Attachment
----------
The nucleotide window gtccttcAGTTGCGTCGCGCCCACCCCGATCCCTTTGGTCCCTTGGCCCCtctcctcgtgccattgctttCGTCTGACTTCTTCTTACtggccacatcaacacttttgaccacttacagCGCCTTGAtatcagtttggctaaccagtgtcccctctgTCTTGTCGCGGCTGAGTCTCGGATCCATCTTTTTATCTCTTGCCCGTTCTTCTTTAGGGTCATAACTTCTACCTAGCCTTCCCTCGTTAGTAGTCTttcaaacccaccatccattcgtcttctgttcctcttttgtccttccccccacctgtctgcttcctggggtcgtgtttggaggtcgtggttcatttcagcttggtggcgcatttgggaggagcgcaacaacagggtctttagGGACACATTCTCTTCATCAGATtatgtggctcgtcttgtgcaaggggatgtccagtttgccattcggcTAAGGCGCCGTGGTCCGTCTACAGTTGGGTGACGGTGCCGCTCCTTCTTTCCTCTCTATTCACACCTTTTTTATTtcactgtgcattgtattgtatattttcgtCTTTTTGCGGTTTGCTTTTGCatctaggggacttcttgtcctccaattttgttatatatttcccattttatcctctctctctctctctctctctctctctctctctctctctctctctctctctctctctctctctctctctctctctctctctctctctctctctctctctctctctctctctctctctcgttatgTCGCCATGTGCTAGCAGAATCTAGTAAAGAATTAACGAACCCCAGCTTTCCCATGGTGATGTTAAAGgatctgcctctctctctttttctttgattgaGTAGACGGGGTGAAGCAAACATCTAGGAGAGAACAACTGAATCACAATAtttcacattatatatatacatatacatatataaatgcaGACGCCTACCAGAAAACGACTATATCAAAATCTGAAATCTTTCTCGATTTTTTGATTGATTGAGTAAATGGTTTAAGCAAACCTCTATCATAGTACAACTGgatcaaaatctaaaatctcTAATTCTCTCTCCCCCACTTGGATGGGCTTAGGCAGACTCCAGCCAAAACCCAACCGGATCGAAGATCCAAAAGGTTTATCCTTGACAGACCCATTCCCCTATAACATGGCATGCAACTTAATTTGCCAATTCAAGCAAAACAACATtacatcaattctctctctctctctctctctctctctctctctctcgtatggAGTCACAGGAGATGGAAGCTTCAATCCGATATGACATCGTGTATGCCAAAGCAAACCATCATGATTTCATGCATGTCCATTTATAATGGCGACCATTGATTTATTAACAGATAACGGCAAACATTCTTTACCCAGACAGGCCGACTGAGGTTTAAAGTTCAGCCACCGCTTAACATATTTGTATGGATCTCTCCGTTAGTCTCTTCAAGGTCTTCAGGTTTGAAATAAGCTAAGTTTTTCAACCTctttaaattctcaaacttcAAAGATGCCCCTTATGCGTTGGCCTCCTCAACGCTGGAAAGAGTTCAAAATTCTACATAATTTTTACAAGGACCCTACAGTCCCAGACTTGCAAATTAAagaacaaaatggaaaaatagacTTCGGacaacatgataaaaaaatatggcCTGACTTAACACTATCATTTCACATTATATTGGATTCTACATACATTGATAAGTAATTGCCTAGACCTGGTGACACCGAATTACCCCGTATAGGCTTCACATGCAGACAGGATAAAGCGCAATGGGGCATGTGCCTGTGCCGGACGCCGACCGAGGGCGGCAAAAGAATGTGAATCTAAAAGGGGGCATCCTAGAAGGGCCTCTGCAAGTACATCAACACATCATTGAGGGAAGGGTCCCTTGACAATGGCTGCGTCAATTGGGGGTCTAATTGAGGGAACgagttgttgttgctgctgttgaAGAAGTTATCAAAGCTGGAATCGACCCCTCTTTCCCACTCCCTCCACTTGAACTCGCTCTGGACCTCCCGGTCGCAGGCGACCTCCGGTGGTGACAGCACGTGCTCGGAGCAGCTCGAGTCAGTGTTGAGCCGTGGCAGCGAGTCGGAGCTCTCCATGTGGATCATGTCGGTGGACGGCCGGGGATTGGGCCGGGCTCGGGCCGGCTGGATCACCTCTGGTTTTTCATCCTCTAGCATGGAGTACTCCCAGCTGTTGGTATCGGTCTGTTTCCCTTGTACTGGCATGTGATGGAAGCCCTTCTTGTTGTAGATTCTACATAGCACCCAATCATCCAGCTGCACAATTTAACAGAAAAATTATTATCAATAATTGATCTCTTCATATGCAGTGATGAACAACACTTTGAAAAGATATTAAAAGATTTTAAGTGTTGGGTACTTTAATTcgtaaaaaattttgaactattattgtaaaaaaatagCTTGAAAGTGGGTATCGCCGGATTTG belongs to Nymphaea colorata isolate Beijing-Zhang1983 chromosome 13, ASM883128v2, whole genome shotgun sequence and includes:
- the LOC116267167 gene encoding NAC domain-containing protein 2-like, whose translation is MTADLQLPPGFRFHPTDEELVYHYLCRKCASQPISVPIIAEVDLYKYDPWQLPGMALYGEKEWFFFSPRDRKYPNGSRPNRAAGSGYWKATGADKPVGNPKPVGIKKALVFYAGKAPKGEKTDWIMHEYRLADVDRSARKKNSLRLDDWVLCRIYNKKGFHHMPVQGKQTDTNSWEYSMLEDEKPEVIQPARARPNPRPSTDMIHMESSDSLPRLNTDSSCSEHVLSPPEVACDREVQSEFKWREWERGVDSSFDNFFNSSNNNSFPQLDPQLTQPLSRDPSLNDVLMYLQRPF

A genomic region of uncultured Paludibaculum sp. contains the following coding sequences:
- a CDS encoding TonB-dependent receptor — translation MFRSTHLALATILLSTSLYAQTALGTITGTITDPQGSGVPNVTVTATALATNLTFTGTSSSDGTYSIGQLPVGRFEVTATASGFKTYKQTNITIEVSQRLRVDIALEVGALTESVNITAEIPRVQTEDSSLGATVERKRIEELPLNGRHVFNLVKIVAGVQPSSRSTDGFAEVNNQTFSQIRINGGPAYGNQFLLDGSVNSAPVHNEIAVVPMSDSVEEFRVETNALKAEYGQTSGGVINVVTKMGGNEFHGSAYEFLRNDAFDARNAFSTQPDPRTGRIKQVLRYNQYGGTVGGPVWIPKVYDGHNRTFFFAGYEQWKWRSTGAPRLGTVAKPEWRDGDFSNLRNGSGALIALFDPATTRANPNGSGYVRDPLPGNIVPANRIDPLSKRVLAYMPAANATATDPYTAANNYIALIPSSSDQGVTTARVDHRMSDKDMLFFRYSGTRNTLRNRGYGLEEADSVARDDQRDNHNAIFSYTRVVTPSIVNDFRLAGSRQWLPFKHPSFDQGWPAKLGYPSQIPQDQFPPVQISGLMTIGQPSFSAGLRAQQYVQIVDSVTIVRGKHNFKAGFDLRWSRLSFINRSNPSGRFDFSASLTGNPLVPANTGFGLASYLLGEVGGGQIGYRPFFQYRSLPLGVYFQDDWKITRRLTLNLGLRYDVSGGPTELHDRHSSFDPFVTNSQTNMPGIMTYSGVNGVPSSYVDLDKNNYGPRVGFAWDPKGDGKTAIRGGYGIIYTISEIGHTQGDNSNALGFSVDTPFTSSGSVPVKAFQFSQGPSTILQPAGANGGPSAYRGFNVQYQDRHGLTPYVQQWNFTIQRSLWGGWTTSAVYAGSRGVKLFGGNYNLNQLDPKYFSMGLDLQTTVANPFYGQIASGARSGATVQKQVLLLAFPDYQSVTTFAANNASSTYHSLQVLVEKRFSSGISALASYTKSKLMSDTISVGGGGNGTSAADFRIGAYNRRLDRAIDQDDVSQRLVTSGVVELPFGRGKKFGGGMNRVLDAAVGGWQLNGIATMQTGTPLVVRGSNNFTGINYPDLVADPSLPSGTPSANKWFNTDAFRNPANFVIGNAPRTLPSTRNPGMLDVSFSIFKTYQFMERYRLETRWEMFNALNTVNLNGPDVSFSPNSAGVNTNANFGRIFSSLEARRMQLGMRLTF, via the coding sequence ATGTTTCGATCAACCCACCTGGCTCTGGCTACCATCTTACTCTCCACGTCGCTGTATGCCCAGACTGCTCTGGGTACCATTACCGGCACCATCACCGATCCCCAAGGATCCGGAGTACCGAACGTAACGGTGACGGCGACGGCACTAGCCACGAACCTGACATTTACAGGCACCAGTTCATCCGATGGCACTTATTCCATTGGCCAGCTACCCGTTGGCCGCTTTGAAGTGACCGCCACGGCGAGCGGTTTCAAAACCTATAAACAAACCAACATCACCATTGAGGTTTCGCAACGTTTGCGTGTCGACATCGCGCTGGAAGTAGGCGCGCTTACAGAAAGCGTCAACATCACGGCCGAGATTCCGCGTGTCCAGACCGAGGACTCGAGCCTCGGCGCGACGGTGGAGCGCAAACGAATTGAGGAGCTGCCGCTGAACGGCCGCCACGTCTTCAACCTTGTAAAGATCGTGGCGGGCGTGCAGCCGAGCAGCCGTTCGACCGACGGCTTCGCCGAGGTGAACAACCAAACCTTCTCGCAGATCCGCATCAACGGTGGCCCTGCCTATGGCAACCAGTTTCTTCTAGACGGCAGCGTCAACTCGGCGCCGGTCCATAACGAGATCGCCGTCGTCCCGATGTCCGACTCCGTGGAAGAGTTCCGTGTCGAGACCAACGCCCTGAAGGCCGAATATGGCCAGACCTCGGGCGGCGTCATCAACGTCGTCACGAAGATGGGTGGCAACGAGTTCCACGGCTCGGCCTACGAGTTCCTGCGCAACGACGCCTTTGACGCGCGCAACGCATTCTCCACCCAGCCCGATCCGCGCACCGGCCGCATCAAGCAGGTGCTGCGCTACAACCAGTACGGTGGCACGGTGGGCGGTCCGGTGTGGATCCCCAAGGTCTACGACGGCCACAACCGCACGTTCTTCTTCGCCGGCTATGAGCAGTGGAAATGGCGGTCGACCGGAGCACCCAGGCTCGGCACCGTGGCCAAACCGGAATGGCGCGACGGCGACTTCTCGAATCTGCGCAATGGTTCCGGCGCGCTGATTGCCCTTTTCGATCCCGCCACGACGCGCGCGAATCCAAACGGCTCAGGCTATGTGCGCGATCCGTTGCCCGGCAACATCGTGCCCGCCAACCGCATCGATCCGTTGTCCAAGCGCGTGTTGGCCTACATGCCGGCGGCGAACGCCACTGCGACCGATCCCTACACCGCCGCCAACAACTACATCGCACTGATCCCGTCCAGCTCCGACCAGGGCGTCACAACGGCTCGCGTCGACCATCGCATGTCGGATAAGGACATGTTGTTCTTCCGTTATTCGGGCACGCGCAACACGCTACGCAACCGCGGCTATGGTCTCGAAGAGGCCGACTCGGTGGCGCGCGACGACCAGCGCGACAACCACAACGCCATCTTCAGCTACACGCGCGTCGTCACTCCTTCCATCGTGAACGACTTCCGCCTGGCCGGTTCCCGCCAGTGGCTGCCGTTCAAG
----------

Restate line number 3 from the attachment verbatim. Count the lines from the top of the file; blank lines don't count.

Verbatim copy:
A genomic region of uncultured Paludibaculum sp. contains the following coding sequences: